The Chinese yuan, also known as the renminbi, is already convertible under the current account - the broadest measure of trade in goods and services. However, the capital account, which covers portfolio investment and borrowing, is still closely managed by Beijing because of worries about abrupt capital flows.

Funds pour into mainland

PUBLISHED : Thursday, 17 October, 1996, 12:00am
UPDATED : Thursday, 17 October, 1996, 12:00am

About 21 billion yuan (about HK$19.55 billion) poured into China's stock markets yesterday, with Shenzhen grabbing the major share.

Shenzhen maintained its allure, with turnover swelling to 14.2 billion yuan, from 12.8 billion yuan on Tuesday and 14 billion yuan on Monday.

Turnover in Shanghai reached 6.84 billion yuan, compared with 6.73 billion yuan on Tuesday and Monday's 8.9 billion yuan.

The combined turnover of both markets was 21.04 billion yuan, against Tuesday's 20 billion yuan and Monday's 23 billion yuan - the highest since Beijing banned same-day trade in January last year.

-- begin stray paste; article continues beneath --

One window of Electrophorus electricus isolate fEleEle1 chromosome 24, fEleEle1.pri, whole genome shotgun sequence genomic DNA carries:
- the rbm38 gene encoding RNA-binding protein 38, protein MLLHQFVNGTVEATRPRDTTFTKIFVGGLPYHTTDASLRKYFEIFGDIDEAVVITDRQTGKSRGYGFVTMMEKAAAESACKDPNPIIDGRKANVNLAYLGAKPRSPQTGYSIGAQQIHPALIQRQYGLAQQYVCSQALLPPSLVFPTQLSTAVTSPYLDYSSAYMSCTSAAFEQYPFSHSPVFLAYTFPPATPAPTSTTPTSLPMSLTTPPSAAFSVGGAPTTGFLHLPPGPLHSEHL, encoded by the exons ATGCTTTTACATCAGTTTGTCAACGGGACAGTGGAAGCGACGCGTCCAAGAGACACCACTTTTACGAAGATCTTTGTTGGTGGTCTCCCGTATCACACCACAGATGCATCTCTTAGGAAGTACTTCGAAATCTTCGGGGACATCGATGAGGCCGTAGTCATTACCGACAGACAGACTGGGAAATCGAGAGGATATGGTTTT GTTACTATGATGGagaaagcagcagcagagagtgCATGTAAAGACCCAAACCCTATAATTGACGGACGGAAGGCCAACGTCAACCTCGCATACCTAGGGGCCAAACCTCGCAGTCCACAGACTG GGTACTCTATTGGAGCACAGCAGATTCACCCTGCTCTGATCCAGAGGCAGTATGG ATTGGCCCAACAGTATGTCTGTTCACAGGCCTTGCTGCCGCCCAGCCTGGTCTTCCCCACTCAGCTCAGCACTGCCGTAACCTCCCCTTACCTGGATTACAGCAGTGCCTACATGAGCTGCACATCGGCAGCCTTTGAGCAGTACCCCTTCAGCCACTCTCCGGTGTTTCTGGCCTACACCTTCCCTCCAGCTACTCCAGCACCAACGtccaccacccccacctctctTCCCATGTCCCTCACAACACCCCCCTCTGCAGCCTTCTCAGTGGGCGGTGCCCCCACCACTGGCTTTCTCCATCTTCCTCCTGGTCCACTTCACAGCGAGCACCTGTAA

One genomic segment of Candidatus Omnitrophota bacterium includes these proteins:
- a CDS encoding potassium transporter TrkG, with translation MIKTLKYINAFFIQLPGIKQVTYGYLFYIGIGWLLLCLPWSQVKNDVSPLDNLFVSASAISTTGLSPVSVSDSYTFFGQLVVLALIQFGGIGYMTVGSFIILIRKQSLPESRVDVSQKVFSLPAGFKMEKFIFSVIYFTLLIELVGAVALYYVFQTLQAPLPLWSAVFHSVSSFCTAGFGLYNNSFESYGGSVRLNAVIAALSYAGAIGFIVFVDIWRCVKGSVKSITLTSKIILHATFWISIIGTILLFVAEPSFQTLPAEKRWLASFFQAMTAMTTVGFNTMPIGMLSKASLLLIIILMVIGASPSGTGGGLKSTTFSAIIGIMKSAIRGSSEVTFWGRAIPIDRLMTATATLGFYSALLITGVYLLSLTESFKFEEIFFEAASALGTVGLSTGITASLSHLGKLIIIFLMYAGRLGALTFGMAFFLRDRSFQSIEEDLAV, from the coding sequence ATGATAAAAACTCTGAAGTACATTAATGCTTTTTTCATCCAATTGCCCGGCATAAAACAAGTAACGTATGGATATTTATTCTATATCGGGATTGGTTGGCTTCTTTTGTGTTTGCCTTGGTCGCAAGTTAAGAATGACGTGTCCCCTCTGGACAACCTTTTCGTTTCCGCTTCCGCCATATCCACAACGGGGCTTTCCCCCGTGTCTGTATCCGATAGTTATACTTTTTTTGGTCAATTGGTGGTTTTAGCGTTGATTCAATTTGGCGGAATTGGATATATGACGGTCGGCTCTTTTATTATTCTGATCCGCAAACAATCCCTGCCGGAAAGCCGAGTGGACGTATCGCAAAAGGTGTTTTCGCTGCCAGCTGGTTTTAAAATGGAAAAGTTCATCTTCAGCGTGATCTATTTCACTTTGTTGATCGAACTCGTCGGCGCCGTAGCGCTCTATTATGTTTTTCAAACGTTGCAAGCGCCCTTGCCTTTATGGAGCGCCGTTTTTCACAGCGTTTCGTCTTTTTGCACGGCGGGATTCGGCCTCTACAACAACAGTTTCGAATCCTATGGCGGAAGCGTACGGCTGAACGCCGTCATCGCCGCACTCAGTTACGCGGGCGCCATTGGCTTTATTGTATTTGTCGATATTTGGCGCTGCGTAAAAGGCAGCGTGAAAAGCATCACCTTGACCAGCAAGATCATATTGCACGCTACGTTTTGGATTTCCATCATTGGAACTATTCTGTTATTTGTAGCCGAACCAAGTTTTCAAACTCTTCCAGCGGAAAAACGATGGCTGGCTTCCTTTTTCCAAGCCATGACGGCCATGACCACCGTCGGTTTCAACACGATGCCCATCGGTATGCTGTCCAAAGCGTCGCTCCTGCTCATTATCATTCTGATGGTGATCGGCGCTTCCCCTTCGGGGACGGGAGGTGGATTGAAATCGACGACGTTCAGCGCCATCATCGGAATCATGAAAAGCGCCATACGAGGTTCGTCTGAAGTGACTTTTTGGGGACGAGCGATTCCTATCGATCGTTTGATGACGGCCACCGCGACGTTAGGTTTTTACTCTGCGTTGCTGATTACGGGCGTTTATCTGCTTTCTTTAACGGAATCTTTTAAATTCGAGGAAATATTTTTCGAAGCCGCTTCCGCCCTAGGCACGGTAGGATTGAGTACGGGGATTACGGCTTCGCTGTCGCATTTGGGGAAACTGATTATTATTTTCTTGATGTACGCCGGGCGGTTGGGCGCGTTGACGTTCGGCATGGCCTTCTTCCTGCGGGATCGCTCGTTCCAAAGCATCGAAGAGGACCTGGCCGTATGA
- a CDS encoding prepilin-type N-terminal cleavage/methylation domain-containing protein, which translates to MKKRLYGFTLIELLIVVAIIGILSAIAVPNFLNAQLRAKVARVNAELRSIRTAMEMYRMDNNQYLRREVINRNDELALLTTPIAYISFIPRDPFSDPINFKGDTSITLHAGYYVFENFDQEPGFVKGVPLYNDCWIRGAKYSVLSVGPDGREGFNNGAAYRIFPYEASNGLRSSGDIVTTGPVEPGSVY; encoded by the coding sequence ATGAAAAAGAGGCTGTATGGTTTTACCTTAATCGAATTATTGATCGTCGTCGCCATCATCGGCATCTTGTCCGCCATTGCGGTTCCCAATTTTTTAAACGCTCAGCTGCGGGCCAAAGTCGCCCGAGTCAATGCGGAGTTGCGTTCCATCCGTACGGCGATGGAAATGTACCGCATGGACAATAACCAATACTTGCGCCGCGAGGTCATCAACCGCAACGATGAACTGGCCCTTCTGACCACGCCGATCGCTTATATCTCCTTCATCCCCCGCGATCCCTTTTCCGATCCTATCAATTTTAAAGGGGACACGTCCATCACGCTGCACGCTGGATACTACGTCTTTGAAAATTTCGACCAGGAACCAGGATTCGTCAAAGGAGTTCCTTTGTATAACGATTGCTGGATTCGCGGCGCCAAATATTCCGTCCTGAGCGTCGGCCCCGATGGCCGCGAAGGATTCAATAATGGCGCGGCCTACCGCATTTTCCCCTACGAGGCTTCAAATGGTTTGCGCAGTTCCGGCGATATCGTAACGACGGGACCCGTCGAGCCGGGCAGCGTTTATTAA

Led by speculative buying, the Shenzhen A-Share Index yesterday gained a further 3.03 per cent to 345.91 points, its highest level in almost three years. The Shanghai A-Share Index eased 0.35 per cent to 981.862 points.

Mainland brokers said the market was rife with speculation Shanghai authorities were mobilising state-backed brokerages to drum up support for domestic stocks.

Analysts said that if Shanghai continued to drift lower, it would not be able to recoup lost ground due to the widening gap with Shenzhen.


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Funds pour into mainland

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